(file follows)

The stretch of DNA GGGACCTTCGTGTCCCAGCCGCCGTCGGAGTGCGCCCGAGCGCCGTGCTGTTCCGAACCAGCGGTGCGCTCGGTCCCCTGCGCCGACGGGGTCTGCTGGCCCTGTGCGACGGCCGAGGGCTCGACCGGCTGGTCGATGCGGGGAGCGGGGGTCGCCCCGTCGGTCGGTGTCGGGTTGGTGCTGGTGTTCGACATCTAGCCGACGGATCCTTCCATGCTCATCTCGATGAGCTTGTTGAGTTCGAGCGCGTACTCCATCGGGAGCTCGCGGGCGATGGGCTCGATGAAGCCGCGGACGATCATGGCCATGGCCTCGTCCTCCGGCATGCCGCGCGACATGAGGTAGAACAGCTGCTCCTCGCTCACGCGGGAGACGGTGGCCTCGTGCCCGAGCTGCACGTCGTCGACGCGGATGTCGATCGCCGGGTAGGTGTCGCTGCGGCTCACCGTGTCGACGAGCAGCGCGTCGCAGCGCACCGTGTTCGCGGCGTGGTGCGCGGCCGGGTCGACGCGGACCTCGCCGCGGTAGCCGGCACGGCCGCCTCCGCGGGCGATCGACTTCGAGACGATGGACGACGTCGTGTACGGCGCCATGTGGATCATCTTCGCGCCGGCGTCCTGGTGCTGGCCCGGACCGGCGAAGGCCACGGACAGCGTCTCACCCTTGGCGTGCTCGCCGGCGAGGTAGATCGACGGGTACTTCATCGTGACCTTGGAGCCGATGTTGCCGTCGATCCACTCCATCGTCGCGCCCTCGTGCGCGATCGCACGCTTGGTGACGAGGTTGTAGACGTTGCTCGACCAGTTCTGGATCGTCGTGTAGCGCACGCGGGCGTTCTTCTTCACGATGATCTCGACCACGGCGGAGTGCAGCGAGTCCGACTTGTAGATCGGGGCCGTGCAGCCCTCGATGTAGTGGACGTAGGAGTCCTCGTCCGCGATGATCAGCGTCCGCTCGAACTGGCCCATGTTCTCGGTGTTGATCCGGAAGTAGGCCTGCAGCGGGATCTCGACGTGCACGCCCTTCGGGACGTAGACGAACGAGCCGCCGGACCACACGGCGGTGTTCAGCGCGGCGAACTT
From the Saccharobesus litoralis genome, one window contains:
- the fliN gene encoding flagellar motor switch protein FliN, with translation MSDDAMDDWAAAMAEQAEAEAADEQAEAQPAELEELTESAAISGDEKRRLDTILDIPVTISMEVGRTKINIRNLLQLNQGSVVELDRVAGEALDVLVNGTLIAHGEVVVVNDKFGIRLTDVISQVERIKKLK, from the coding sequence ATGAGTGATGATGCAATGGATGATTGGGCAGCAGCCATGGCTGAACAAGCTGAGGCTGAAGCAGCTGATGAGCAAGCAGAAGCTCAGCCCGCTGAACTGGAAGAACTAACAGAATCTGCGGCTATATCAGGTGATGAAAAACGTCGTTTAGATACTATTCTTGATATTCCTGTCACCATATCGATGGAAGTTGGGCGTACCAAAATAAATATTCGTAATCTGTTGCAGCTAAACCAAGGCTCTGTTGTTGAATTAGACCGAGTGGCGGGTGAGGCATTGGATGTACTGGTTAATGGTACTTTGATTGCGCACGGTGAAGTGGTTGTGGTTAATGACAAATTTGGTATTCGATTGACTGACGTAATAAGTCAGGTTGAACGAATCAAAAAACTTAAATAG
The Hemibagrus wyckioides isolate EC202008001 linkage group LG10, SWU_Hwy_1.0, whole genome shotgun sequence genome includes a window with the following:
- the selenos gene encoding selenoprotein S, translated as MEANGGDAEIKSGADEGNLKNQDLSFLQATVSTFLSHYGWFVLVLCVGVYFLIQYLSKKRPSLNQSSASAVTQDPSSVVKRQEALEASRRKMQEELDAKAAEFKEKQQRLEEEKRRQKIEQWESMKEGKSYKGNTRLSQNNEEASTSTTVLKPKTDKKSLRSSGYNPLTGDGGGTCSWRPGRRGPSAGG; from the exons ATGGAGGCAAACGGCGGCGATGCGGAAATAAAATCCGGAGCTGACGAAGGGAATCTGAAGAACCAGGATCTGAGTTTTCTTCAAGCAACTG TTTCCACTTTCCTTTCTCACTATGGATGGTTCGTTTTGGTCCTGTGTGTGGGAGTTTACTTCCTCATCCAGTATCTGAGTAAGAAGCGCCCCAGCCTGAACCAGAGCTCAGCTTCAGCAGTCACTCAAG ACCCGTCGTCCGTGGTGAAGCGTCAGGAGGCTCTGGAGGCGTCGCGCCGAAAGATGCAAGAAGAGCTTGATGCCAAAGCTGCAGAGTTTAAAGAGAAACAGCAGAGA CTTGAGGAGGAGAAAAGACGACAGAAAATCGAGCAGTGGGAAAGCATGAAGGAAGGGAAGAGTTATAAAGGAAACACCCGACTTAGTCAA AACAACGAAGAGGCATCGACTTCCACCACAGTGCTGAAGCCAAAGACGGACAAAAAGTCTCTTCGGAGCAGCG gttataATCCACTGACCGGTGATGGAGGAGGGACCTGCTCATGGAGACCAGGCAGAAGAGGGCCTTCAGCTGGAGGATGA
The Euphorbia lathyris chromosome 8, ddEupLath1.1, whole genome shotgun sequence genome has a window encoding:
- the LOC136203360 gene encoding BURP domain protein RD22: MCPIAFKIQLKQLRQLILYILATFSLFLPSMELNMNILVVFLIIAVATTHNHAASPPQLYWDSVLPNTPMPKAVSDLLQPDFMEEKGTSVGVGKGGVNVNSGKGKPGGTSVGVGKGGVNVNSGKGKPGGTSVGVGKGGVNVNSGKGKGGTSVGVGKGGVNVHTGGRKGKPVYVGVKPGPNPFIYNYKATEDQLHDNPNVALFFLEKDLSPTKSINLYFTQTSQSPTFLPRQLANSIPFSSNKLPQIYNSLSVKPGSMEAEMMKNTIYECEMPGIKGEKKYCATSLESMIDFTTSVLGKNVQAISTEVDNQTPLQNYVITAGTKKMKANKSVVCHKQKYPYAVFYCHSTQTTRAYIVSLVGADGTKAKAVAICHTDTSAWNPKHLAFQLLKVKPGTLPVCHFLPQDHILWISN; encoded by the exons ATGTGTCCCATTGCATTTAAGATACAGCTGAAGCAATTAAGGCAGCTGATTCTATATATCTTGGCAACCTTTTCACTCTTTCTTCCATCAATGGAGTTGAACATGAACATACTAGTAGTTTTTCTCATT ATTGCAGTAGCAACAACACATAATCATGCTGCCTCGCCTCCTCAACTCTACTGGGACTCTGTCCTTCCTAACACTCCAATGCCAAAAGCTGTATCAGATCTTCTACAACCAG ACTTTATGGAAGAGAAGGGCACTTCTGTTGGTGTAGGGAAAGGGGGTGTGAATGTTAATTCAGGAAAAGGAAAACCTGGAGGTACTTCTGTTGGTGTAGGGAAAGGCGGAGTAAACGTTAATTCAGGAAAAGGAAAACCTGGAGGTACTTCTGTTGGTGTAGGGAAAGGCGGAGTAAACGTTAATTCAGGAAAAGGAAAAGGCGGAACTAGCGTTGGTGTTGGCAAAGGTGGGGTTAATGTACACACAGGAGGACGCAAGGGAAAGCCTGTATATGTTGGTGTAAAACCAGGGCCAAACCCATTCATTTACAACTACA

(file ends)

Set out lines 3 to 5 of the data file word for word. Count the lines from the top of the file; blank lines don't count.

- the fliN gene encoding flagellar motor switch protein FliN, with translation MSDDAMDDWAAAMAEQAEAEAADEQAEAQPAELEELTESAAISGDEKRRLDTILDIPVTISMEVGRTKINIRNLLQLNQGSVVELDRVAGEALDVLVNGTLIAHGEVVVVNDKFGIRLTDVISQVERIKKLK, from the coding sequence ATGAGTGATGATGCAATGGATGATTGGGCAGCAGCCATGGCTGAACAAGCTGAGGCTGAAGCAGCTGATGAGCAAGCAGAAGCTCAGCCCGCTGAACTGGAAGAACTAACAGAATCTGCGGCTATATCAGGTGATGAAAAACGTCGTTTAGATACTATTCTTGATATTCCTGTCACCATATCGATGGAAGTTGGGCGTACCAAAATAAATATTCGTAATCTGTTGCAGCTAAACCAAGGCTCTGTTGTTGAATTAGACCGAGTGGCGGGTGAGGCATTGGATGTACTGGTTAATGGTACTTTGATTGCGCACGGTGAAGTGGTTGTGGTTAATGACAAATTTGGTATTCGATTGACTGACGTAATAAGTCAGGTTGAACGAATCAAAAAACTTAAATAG
The Hemibagrus wyckioides isolate EC202008001 linkage group LG10, SWU_Hwy_1.0, whole genome shotgun sequence genome includes a window with the following:
- the selenos gene encoding selenoprotein S, translated as MEANGGDAEIKSGADEGNLKNQDLSFLQATVSTFLSHYGWFVLVLCVGVYFLIQYLSKKRPSLNQSSASAVTQDPSSVVKRQEALEASRRKMQEELDAKAAEFKEKQQRLEEEKRRQKIEQWESMKEGKSYKGNTRLSQNNEEASTSTTVLKPKTDKKSLRSSGYNPLTGDGGGTCSWRPGRRGPSAGG; from the exons ATGGAGGCAAACGGCGGCGATGCGGAAATAAAATCCGGAGCTGACGAAGGGAATCTGAAGAACCAGGATCTGAGTTTTCTTCAAGCAACTG TTTCCACTTTCCTTTCTCACTATGGATGGTTCGTTTTGGTCCTGTGTGTGGGAGTTTACTTCCTCATCCAGTATCTGAGTAAGAAGCGCCCCAGCCTGAACCAGAGCTCAGCTTCAGCAGTCACTCAAG ACCCGTCGTCCGTGGTGAAGCGTCAGGAGGCTCTGGAGGCGTCGCGCCGAAAGATGCAAGAAGAGCTTGATGCCAAAGCTGCAGAGTTTAAAGAGAAACAGCAGAGA CTTGAGGAGGAGAAAAGACGACAGAAAATCGAGCAGTGGGAAAGCATGAAGGAAGGGAAGAGTTATAAAGGAAACACCCGACTTAGTCAA AACAACGAAGAGGCATCGACTTCCACCACAGTGCTGAAGCCAAAGACGGACAAAAAGTCTCTTCGGAGCAGCG gttataATCCACTGACCGGTGATGGAGGAGGGACCTGCTCATGGAGACCAGGCAGAAGAGGGCCTTCAGCTGGAGGATGA